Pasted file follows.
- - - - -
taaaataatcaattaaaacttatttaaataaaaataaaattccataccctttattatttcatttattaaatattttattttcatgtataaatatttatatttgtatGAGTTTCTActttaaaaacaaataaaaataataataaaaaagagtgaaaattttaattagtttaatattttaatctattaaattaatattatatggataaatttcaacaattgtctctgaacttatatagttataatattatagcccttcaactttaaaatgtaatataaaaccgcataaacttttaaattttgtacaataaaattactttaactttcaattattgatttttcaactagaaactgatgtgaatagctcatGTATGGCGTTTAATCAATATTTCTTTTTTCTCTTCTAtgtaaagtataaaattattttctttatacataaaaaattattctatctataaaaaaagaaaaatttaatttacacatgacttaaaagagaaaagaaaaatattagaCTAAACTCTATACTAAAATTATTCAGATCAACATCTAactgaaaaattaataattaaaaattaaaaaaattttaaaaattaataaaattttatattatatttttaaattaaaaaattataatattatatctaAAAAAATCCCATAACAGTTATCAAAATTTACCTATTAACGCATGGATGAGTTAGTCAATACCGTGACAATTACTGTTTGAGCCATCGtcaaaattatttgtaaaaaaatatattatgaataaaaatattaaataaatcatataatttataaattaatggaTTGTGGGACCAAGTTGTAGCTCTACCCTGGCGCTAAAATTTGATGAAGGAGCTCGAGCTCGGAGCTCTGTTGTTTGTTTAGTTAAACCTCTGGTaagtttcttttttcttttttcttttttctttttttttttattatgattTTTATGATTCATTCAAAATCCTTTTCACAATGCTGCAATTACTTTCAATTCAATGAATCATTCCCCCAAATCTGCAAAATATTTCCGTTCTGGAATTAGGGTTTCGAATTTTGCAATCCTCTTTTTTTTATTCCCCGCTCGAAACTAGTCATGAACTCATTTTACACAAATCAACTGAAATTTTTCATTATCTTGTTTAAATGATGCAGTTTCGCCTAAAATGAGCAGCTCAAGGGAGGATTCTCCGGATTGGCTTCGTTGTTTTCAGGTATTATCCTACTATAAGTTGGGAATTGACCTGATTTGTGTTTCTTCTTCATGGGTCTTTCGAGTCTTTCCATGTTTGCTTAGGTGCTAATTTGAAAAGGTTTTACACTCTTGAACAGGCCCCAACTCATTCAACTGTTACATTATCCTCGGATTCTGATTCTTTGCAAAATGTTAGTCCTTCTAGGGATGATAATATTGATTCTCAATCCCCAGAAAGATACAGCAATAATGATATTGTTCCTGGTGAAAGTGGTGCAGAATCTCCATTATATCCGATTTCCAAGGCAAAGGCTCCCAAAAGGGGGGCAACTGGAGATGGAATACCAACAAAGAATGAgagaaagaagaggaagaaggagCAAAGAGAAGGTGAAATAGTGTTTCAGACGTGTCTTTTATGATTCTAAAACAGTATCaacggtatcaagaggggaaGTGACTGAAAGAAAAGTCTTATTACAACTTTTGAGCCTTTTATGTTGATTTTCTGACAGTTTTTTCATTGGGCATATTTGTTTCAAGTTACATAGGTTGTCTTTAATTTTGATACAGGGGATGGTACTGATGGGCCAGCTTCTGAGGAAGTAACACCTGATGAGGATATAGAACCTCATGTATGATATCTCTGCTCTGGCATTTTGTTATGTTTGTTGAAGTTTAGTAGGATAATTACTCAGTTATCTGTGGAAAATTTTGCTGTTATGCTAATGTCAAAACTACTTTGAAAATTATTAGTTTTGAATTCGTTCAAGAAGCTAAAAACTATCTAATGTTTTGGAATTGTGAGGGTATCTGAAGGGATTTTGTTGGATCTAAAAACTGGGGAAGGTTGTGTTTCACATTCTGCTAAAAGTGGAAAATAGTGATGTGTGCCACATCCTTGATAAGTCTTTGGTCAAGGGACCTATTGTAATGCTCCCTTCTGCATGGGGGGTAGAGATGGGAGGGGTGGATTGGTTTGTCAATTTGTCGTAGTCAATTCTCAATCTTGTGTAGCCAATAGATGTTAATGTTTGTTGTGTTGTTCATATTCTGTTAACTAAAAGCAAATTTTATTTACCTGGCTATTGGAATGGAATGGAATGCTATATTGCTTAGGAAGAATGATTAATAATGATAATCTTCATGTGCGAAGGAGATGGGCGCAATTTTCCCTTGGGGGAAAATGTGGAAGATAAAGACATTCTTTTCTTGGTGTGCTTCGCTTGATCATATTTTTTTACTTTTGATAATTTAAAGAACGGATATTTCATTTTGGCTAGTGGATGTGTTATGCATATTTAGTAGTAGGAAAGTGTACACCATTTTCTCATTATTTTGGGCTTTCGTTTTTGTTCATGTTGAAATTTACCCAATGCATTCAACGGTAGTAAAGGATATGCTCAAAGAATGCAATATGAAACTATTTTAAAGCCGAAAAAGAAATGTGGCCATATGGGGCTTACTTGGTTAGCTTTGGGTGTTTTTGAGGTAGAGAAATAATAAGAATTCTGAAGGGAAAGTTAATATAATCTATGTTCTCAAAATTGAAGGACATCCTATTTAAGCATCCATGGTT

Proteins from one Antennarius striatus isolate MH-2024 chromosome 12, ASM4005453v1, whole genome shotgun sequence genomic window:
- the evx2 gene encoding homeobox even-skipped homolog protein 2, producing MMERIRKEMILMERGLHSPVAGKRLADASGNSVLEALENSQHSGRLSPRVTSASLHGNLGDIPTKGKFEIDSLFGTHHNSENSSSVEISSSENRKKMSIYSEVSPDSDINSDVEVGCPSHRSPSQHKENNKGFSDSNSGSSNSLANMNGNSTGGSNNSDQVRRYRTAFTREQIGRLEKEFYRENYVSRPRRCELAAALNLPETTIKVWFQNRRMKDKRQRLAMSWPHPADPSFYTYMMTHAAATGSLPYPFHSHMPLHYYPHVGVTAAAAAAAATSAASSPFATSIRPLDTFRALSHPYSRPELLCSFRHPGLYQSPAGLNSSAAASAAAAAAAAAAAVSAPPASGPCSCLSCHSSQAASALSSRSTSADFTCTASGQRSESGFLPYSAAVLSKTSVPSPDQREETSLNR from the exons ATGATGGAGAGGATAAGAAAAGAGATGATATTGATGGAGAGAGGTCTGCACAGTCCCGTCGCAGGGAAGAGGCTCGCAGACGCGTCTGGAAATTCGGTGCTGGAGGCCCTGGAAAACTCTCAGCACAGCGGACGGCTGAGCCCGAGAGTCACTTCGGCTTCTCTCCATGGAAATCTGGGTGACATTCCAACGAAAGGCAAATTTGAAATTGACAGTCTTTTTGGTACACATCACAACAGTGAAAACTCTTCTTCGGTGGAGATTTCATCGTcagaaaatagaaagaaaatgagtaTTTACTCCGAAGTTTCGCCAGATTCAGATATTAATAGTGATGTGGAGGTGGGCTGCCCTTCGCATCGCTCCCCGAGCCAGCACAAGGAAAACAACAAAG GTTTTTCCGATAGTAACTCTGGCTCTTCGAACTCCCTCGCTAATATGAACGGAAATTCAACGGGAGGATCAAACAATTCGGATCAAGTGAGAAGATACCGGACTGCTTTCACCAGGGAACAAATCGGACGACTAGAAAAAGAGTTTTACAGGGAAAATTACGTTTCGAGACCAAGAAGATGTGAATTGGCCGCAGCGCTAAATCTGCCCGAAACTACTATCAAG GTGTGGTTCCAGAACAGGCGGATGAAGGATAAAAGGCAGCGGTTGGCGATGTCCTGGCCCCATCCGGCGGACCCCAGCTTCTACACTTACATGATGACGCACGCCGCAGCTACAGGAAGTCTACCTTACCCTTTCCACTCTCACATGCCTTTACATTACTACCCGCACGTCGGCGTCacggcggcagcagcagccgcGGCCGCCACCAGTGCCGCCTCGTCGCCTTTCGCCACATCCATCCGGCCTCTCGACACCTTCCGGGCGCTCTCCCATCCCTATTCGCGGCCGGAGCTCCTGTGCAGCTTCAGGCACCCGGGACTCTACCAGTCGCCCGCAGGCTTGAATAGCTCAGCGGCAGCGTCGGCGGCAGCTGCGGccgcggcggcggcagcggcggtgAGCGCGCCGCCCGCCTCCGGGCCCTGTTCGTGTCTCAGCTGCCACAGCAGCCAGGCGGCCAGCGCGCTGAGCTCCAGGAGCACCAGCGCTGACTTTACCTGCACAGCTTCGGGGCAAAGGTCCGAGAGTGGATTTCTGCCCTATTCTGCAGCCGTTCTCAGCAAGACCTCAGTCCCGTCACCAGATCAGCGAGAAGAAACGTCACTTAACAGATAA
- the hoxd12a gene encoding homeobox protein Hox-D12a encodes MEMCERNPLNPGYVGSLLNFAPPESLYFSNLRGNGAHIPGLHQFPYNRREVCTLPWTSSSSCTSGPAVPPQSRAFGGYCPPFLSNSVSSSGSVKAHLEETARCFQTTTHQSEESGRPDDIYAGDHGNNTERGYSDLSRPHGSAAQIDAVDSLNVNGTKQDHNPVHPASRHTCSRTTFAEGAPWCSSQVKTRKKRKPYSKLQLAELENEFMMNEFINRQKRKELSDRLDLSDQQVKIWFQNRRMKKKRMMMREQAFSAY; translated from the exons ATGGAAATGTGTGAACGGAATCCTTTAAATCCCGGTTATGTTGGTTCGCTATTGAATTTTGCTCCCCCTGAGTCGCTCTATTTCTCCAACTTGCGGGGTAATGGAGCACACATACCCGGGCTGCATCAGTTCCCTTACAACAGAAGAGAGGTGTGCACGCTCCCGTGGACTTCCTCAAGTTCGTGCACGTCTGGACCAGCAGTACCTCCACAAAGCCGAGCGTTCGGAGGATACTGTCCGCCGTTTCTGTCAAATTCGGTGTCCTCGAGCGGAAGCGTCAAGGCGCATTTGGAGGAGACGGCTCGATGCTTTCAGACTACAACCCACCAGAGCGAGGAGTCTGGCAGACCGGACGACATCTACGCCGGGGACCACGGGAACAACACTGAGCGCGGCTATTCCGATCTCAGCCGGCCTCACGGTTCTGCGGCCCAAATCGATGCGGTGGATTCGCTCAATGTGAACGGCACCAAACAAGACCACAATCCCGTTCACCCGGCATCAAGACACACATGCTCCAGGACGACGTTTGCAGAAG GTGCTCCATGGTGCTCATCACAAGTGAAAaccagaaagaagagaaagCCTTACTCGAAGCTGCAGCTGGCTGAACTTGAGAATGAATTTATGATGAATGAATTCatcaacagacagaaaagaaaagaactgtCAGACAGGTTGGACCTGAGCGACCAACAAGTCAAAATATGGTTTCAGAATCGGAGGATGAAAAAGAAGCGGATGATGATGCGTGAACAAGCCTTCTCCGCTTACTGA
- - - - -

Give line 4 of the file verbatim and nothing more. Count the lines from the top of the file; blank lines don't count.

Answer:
- the hoxd12a gene encoding homeobox protein Hox-D12a encodes MEMCERNPLNPGYVGSLLNFAPPESLYFSNLRGNGAHIPGLHQFPYNRREVCTLPWTSSSSCTSGPAVPPQSRAFGGYCPPFLSNSVSSSGSVKAHLEETARCFQTTTHQSEESGRPDDIYAGDHGNNTERGYSDLSRPHGSAAQIDAVDSLNVNGTKQDHNPVHPASRHTCSRTTFAEGAPWCSSQVKTRKKRKPYSKLQLAELENEFMMNEFINRQKRKELSDRLDLSDQQVKIWFQNRRMKKKRMMMREQAFSAY; translated from the exons ATGGAAATGTGTGAACGGAATCCTTTAAATCCCGGTTATGTTGGTTCGCTATTGAATTTTGCTCCCCCTGAGTCGCTCTATTTCTCCAACTTGCGGGGTAATGGAGCACACATACCCGGGCTGCATCAGTTCCCTTACAACAGAAGAGAGGTGTGCACGCTCCCGTGGACTTCCTCAAGTTCGTGCACGTCTGGACCAGCAGTACCTCCACAAAGCCGAGCGTTCGGAGGATACTGTCCGCCGTTTCTGTCAAATTCGGTGTCCTCGAGCGGAAGCGTCAAGGCGCATTTGGAGGAGACGGCTCGATGCTTTCAGACTACAACCCACCAGAGCGAGGAGTCTGGCAGACCGGACGACATCTACGCCGGGGACCACGGGAACAACACTGAGCGCGGCTATTCCGATCTCAGCCGGCCTCACGGTTCTGCGGCCCAAATCGATGCGGTGGATTCGCTCAATGTGAACGGCACCAAACAAGACCACAATCCCGTTCACCCGGCATCAAGACACACATGCTCCAGGACGACGTTTGCAGAAG GTGCTCCATGGTGCTCATCACAAGTGAAAaccagaaagaagagaaagCCTTACTCGAAGCTGCAGCTGGCTGAACTTGAGAATGAATTTATGATGAATGAATTCatcaacagacagaaaagaaaagaactgtCAGACAGGTTGGACCTGAGCGACCAACAAGTCAAAATATGGTTTCAGAATCGGAGGATGAAAAAGAAGCGGATGATGATGCGTGAACAAGCCTTCTCCGCTTACTGA